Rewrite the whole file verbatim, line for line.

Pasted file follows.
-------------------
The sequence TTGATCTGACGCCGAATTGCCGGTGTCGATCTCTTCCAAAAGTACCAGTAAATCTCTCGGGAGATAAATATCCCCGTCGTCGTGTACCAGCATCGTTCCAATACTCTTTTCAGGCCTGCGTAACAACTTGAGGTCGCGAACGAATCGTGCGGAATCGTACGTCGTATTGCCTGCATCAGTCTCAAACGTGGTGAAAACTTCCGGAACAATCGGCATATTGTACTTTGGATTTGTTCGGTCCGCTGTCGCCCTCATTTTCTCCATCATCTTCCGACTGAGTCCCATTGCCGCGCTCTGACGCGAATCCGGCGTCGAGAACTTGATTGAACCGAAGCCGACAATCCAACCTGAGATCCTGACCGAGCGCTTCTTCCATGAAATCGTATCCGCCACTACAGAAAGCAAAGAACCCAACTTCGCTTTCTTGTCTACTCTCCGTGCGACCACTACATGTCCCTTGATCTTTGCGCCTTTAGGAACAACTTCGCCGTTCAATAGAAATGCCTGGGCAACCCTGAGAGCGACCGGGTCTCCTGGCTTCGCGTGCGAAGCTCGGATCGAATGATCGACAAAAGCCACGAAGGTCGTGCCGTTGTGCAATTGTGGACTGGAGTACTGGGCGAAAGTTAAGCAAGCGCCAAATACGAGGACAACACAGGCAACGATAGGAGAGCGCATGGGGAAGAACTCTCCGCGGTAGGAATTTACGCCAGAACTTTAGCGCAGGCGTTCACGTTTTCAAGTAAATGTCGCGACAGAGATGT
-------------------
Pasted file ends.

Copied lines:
The sequence TTGATCTGACGCCGAATTGCCGGTGTCGATCTCTTCCAAAAGTACCAGTAAATCTCTCGGGAGATAAATATCCCCGTCGTCGTGTACCAGCATCGTTCCAATACTCTTTTCAGGCCTGCGTAACAACTTGAGGTCGCGAACGAATCGTGCGGAATCGTACGTCGTATTGCCTGCATCAGTCTCAAACGTGGTGAAAACTTCCGGAACAATCGGCATATTGTACTTTGGATTTGTTCGGTCCGCTGTCGCCCTCATTTTCTCCATCATCTTCCGACTGAGTCCCATTGCCGCGCTCTGACGCGAATCCGGCGTCGAGAACTTGATTGAACCGAAGCCGACAATCCAACCTGAGATCCTGACCGAGCGCTTCTTCCATGAAATCGTATCCGCCACTACAGAAAGCAAAGAACCCAACTTCGCTTTCTTGTCTACTCTCCGTGCGACCACTACATGTCCCTTGATCTTTGCGCCTTTAGGAACAACTTCGCCGTTCAATAGAAATGCCTGGGCAACCCTGAGAGCGACCGGGTCTCCTGGCTTCGCGTGCGAAGCTCGGATCGAATGATCGACAAAAGCCACGAAGGTCGTGCCGTTGTGCAATTGTGGACTGGAGTACTGGGCGAAAGTTAAGCAAGCGCCAAATACGAGGACAACACAGGCAACGATAGGAGAGCGCATGGGGAAGAACTCTCCGCGGTAGGAATTTACGCCAGAACTTTAGCGCAGGCGTTCACGTTTTCAAGTAAATGTCGCGACAGAGATGT